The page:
Based on her recent social media and VER awards speech, she still takes everything personally and says things before thinking. This interview seems to be not that honest.

    I am so glad she is using her natural hair now but those split ends have to be cut honey. Her nose job looks even more fake now that the glown hair and makeup are gone. She is so much prettier with her natural nose.

    • ORLY says:

      Or maybe she had a lot more on her mind than what she actually says.

    • Tiffany :) says:

      “Based on her recent social media and VER awards speech, she still takes everything personally and says things before thinking. This interview seems to be not that honest.”

      I agree.

  13. Cupcake says:

    When I saw the title, I LOLed. If you don’t want to be “found out” don’t do illegal stuff, cheat on your spouse, etc. No one is immune to the consequences of doing wrong, be it celebrity or unknown. For the average person maybe it’s just your spouse or family finding out the truth about you and for a celebrity the scale is larger, but ultimately it’s the same thing – the truth coming out. If a celebrity is so narcissistic that even as they lay dying they can not overcome their vanity than I only blame the celebrity.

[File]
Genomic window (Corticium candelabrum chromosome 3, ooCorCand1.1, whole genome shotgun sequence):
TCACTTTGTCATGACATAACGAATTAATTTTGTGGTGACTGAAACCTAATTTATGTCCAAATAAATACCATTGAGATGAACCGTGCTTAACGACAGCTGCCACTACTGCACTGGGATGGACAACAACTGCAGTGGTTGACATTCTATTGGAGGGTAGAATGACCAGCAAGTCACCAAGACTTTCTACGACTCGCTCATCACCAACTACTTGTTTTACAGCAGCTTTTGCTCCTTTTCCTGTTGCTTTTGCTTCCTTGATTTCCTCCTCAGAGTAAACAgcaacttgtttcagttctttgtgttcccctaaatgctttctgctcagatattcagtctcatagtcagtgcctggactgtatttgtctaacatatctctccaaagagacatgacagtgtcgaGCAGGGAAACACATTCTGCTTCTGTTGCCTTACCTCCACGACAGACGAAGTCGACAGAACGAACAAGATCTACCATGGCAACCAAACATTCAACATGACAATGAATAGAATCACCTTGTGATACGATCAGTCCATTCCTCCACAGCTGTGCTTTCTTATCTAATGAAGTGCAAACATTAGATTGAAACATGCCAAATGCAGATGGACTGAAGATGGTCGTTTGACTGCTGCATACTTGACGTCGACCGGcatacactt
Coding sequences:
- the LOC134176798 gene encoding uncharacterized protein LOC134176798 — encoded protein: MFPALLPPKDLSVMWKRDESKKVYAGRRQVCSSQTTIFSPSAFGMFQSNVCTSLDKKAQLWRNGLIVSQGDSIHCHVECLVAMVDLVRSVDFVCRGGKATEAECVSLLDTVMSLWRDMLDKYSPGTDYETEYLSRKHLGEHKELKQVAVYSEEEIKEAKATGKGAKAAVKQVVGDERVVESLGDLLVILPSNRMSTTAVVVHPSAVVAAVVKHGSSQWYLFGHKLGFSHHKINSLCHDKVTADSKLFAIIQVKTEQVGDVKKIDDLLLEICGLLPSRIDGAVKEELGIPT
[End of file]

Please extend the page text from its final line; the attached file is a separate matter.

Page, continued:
• Cheryl says:

      Also a bit confused. Health issues are not how I’d describe drug-induced medical distress.

      • don't kill me i'm french says:

        Everyone wants to save the face in front oof the family,the neighbours,the colleagues then imagine the celebrities.

    • Bridget says:

      Well, it is embarrassing when people find out you’ve been hiding an addiction, and it’s especially embarrassing when it turns out what you’ve been hiding is also illegal and could send you to jail. But I’m pretty sure thatembarrassment isn’t exactly the primary motivator.

    • Bob Loblaw says:

      I know, if it’s a legitimate health crisis, no one will be scandalized by TMZ unearthing it, not that they should. It’s just a BS argument all the way around, celebs die because of prescription drugs all the time but somehow they can’t receive discrete medical care because the masses of asses are super nosy. Fake first world problems.

  14. ctkat1 says: